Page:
3 pozzolanic reactions, results in larger particle agglomerates and more friable and workable soils. Although pozzolanic reaction processes are slow, some amount of pozzolanic strength gain may occur during the primary reactions, cation exchange and flocculation/agglomeration. Extent of this strength gain may vary with soils depending on differences in their mineralogical composition. Therefore, mellowing periods, normally about one-day in length but ranging up to about 4-days, can be prescribed to maximize the effect of short term reactions in reducing plasticity, increasing workability, and providing some initial strength improvement prior to compaction. The second step, a longer-term pozzolanic based cementing process among flocculates and agglomerates of particles, results in strength increase which can be considerable depending on the amount of pozzolanic product that develops, and this, in turn depends on the reactivity of the soil minerals with the lime or other additives used in stabilization. The pozzolanic reaction process, which can either be modest or quite substantial depending on the mineralogy of the soil, is a long term process. This is because the process can continue as long as a sufficiently high pH is maintained to solubilize silicates and aluminates from the clay matrix, and in some cases from the fine silt soil. These solubilized silicates and aluminates then react with calcium from the free lime and water to form calcium-silicate-hydrates and calcium- aluminate-hydrates, which are the same type of compounds that produce strength development in the hydration of Portland cement. However, the pozzolanic reaction process is not limited to long term effects. The pozzolanic reaction progresses relatively quickly in some soils depending on the rate of dissolution from the soil matrix. In fact, physio-chemical changes at the surface of soil particles due to pozzolanic reactions result in changes in plasticity, which are reflected in textural changes that may be observed relatively rapidly just as cation exchange reactions are. Portland cement is comprised of calcium-silicates and calcium-aluminates that hydrate to form cementitious products. Cement hydration is relatively fast and causes immediate strength gain in stabilized layers (3). Therefore, a mellowing period is not typically allowed between mixing of the components (soil, cement, and water) and compaction. In fact it is general practice to compact soil cement before or shortly after initial set, usually within about 2 hours. Unless compaction is achieved within this period traditional compaction energy may not be capable of developing target density. However, Portland cement has been successfully used in certain situations with extended mellowing periods, well beyond 2 to 4 hours. Generally, the soil is remixed after the mellowing periods to achieve a homogeneous mixture before compaction. Although the ultimate strength of a soil cement product with an extended mellowing period may be lower than one in which compaction is achieved before initial set, the strength achieved over time in the soil with the extended mellowing period may be acceptable and the extended mellowing may enhance the ultimate product by producing improved uniformity. Nevertheless, the conventional practice is to compact soil cement within 2 hours of initial mixing (4). During the hydration process, free lime, Ca(OH)2 is produced. In fact up to about 25 percent of the cement paste (cement and water mix) on a weight basis is lime. This free lime in the high pH environment has the ability to react pozzolanically with soil, just as lime does and this reaction continues as long as the pH is high enough, generally above about 10.5. Fly ash is also generally considered as a traditional stabilizer. While lime and Portland cement are manufactured materials, fly ash is a by-product from burning coal during power generation. As with other by-products, the properties of fly ash can vary significantly depending on the source of the coal and the steps followed in the coal burning process. These by-products can broadly be classified into class C (self-cementing) and class F (non-self cementing) fly ash based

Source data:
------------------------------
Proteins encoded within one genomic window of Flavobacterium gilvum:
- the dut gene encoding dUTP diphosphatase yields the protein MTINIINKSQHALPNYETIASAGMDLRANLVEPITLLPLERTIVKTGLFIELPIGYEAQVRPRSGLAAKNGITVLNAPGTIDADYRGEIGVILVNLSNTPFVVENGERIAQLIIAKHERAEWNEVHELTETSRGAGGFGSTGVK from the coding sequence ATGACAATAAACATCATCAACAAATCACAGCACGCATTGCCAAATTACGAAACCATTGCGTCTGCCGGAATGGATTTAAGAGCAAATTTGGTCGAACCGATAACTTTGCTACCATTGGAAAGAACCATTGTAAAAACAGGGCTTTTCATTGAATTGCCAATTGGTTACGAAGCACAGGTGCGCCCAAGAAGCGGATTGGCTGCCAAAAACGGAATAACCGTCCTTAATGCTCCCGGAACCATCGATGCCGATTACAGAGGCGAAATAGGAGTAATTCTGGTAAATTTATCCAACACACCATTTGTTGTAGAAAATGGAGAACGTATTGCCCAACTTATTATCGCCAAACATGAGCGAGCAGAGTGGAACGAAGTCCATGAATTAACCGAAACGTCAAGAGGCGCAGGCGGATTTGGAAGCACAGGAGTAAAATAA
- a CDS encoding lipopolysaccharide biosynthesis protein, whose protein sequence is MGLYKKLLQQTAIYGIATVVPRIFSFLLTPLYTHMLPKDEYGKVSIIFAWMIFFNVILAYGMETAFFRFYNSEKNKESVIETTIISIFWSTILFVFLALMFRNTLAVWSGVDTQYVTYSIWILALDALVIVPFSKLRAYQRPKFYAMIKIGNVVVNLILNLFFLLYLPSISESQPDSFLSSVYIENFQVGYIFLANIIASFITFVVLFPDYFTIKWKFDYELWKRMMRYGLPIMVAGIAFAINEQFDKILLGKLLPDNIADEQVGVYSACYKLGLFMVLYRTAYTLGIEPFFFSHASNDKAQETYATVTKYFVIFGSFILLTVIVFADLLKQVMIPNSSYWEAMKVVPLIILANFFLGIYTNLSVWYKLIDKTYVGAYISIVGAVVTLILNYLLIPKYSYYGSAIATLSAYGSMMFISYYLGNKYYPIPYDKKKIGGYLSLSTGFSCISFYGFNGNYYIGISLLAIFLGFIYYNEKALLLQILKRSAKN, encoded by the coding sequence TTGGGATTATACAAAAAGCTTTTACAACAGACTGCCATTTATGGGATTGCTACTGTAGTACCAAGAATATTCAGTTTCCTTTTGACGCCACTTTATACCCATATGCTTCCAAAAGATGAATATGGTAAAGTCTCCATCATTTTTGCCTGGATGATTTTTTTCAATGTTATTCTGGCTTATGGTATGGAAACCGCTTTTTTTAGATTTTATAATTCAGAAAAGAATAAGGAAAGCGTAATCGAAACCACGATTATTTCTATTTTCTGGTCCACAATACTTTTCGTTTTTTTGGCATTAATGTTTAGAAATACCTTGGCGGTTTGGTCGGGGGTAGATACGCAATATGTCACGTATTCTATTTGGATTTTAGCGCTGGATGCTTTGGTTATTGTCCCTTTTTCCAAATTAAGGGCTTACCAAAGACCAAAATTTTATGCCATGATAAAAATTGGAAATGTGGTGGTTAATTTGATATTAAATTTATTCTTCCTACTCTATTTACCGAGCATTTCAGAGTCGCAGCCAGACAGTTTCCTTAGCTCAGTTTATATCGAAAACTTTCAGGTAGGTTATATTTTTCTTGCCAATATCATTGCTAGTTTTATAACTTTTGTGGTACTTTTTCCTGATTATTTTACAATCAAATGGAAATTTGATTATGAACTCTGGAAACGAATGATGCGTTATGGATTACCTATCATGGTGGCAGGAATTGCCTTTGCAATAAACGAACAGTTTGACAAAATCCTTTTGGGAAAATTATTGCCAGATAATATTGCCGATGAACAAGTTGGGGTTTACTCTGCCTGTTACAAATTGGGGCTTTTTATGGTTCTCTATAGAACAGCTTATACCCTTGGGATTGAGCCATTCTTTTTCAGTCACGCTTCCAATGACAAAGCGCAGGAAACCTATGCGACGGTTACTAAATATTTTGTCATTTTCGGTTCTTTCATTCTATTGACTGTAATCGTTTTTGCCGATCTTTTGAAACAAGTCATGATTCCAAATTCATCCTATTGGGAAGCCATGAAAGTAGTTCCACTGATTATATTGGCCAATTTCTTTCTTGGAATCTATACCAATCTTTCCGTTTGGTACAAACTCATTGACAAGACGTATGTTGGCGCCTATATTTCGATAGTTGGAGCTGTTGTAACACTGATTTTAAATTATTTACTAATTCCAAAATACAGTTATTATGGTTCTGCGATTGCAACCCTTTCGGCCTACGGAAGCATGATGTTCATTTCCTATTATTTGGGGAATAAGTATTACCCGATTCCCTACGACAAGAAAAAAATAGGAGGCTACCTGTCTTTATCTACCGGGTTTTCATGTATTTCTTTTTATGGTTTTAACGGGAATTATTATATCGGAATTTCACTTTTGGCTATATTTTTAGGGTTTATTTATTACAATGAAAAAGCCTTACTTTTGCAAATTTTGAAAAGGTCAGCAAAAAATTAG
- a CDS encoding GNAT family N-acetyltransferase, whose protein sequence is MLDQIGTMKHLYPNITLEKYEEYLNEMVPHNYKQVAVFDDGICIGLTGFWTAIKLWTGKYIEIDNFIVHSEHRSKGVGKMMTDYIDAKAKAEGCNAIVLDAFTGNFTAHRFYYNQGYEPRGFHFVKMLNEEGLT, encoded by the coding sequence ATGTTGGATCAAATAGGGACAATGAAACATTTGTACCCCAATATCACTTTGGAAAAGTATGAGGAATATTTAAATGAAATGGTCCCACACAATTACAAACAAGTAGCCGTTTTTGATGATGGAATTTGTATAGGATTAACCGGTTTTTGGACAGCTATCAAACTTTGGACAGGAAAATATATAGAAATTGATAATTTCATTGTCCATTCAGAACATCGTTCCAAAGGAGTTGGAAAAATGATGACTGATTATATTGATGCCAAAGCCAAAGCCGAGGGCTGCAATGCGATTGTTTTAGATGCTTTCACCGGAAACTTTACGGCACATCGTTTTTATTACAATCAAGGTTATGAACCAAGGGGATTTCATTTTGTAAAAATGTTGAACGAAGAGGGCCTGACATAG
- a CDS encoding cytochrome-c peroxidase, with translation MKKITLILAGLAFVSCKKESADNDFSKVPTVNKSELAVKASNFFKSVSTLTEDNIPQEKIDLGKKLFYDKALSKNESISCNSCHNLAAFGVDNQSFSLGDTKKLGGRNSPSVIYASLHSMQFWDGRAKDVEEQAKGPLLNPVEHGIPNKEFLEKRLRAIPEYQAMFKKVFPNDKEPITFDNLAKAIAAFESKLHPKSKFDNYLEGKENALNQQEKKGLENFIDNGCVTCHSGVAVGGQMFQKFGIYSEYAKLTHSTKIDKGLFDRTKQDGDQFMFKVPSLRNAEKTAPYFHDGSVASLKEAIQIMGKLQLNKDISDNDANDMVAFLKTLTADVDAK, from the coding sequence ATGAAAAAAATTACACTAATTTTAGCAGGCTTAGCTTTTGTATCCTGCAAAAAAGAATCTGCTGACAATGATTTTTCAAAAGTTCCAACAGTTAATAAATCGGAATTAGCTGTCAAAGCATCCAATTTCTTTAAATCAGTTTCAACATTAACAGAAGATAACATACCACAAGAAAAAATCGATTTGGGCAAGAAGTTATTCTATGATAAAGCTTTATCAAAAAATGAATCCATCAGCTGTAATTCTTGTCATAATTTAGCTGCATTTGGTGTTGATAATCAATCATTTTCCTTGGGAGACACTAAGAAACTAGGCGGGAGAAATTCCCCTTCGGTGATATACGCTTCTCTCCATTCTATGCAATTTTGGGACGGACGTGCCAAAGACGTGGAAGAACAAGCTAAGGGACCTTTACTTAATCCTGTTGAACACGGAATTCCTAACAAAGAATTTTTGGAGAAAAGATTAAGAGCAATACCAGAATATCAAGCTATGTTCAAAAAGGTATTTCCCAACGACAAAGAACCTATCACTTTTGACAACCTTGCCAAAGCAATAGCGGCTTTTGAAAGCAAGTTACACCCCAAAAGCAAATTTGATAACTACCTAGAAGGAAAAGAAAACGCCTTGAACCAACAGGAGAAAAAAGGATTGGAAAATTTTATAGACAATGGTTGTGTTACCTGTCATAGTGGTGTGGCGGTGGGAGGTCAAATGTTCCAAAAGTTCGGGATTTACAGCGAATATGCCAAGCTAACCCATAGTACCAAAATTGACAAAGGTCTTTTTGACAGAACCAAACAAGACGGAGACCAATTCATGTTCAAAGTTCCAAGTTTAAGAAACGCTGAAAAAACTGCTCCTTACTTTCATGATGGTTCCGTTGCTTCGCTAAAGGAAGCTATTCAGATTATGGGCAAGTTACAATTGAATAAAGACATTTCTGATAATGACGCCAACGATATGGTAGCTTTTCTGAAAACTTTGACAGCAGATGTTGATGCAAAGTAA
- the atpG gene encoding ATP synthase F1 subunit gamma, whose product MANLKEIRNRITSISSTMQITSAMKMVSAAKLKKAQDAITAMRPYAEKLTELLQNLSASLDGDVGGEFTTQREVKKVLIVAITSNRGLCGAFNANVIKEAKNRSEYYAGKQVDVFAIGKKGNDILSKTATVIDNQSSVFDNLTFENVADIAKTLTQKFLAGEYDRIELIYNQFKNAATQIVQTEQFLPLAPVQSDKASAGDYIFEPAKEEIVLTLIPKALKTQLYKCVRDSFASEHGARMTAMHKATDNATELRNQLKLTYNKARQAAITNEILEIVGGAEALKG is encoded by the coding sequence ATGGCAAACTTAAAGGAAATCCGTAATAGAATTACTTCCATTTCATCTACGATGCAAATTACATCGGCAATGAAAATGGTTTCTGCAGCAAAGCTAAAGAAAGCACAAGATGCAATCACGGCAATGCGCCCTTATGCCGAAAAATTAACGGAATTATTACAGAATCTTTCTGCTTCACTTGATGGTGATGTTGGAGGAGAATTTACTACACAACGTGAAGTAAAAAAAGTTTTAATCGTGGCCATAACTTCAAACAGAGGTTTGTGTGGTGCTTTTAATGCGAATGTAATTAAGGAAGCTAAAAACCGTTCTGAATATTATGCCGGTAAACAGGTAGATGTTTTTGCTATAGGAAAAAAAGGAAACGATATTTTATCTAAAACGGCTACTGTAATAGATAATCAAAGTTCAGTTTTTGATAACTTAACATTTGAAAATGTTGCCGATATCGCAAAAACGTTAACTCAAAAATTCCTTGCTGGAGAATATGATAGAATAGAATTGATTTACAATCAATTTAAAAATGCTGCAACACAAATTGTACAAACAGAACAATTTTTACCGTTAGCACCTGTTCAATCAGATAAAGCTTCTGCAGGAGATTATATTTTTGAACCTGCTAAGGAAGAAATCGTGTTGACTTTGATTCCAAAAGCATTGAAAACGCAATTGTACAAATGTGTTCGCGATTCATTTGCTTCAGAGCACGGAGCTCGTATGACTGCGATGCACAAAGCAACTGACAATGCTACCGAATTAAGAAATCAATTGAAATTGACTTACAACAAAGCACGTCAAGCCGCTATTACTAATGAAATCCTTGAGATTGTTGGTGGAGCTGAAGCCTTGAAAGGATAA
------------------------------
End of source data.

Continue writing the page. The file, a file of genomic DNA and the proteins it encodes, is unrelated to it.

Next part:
4 on AASHTO M 295 (ASTM C 618). Class C fly ash contains a substantial amount of lime, CaO, but almost all of it is combined with glassy silicates and aluminates. Therefore upon mixing with water, a hydration reaction similar to that which occurs in the hydration of Portland cement occurs. As with Portland cement, this hydration reaction produces free lime. This free lime can react with other unreacted pozzolans, silicates and aluminates, available within the fly ash to produce a pozzolanic reaction, or the free lime may react pozzolanically with soil silica and/or alumina. Class F ash, on the other hand, contains very little lime and the glassy silica and/or alumina exists almost exclusively as pozzolans. Therefore, activation of these pozzolans requires additives such as Portland cement or lime, which provide a ready source of free lime. The hydration or “cementitious” reactions and the pozzolanic reactions that occur when fly ash is blended with water form the products that bond soil grains or agglomerates together to develop strength within the soil matrix. As discussed previously, maintenance of a high system pH is required for long term strength gain in fly ash-soil mixtures. The kinetics of the cementitious reactions and pozzolanic reactions that occur in fly ash stabilized soils vary widely depending on the type of ash and its composition. Normally, class C ashes react rapidly upon hydration. However, class F ashes activated with lime or even Portland cement produce substantially slower reactions than Portland cement – soil blends. Generally compaction practice of fly ash - soil blends varies depending on the type of ash used or whether or not an activator is used, but the standard practice is to compact within 6 hours of initial mixing (5). By-product Stabilizers Like traditional stabilizers, pozzolanic reactions and cation exchange are the primary stabilization mechanisms for many of the by-product stabilizers. Lime kiln dust (LKD) and cement kiln dust (CKD) are by-products of the production of lime and Portland cement, respectively. Lime kiln dust (LKD) normally contains between about 30 to 40 percent lime. The lime may be free lime or combined with pozzolans in the kiln. The source of these pozzolans is most likely the fuel used to provide the energy source. LKDs may be somewhat pozzolanically reactive because of the presence of pozzolans or they may be altogether non reactive due to the absence of pozzolans or the low quality of the pozzolans contained in the LKD. Cement kiln dust (CKD) is the by product of the production of Portland cement. The fines captured in the exhaust gases of the production of Portland cement are more likely (than LKD) to contain reactive pozzolans and therefore, to support some level of pozzolanic reactivity. CKD generally contains between about 30 and 40 percent CaO and about 20 to 25 percent pozzolanic material. The purpose of this document is not to establish specific guidelines regarding composition of by-product LKD or by-product CKD as the oxide composition of each can vary widely depending on the composition of the feed stock, the nature of the fuel, the burning efficiency, and the mechanism and efficiency of flue dust capture. For example if coal is used, then ash produced as a by-product of burning coal could be captured in the bag house or other mechanism used to capture exhaust fines with the by-product lime. If the source of the LKD is from the production of dolomitic lime, then magnesium oxide may form a significant part of the LKD. Magnesium oxide, MgO, takes longer and is more difficult to fully hydrate than CaO, and upon hydration it expands. If the LKD contains more than about 5 percent MgO then care should be taken to insure full hydration of the MgO if this LKD is used for modification or stabilization.

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TRB’s National Cooperative Highway Research Program (NCHRP) Web-Only Document 144: Recommended Practice for Stabilization of Subgrade Soils and Base Materials explores a methodology to determine which stabilizers should be considered as candidates for stabilization for a specific soil, pavement, and environment.